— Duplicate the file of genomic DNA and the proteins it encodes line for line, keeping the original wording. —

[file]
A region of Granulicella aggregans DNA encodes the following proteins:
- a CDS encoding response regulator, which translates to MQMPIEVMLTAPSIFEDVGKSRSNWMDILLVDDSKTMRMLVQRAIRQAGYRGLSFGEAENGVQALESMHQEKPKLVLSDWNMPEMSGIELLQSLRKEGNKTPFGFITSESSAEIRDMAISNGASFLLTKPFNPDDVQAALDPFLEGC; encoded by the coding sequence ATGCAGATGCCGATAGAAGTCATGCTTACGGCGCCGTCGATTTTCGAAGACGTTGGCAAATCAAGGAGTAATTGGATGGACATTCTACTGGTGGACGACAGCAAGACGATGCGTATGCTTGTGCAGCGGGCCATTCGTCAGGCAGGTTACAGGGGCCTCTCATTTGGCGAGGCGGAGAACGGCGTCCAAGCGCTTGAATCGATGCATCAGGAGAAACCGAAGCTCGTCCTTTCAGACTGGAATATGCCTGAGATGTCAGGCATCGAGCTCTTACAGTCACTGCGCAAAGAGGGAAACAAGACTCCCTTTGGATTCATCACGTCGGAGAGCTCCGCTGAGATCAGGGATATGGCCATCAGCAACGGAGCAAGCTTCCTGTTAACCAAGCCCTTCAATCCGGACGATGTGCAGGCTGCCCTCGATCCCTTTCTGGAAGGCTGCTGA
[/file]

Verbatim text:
A region of Granulicella aggregans DNA encodes the following proteins:
- a CDS encoding response regulator, which translates to MQMPIEVMLTAPSIFEDVGKSRSNWMDILLVDDSKTMRMLVQRAIRQAGYRGLSFGEAENGVQALESMHQEKPKLVLSDWNMPEMSGIELLQSLRKEGNKTPFGFITSESSAEIRDMAISNGASFLLTKPFNPDDVQAALDPFLEGC; encoded by the coding sequence ATGCAGATGCCGATAGAAGTCATGCTTACGGCGCCGTCGATTTTCGAAGACGTTGGCAAATCAAGGAGTAATTGGATGGACATTCTACTGGTGGACGACAGCAAGACGATGCGTATGCTTGTGCAGCGGGCCATTCGTCAGGCAGGTTACAGGGGCCTCTCATTTGGCGAGGCGGAGAACGGCGTCCAAGCGCTTGAATCGATGCATCAGGAGAAACCGAAGCTCGTCCTTTCAGACTGGAATATGCCTGAGATGTCAGGCATCGAGCTCTTACAGTCACTGCGCAAAGAGGGAAACAAGACTCCCTTTGGATTCATCACGTCGGAGAGCTCCGCTGAGATCAGGGATATGGCCATCAGCAACGGAGCAAGCTTCCTGTTAACCAAGCCCTTCAATCCGGACGATGTGCAGGCTGCCCTCGATCCCTTTCTGGAAGGCTGCTGA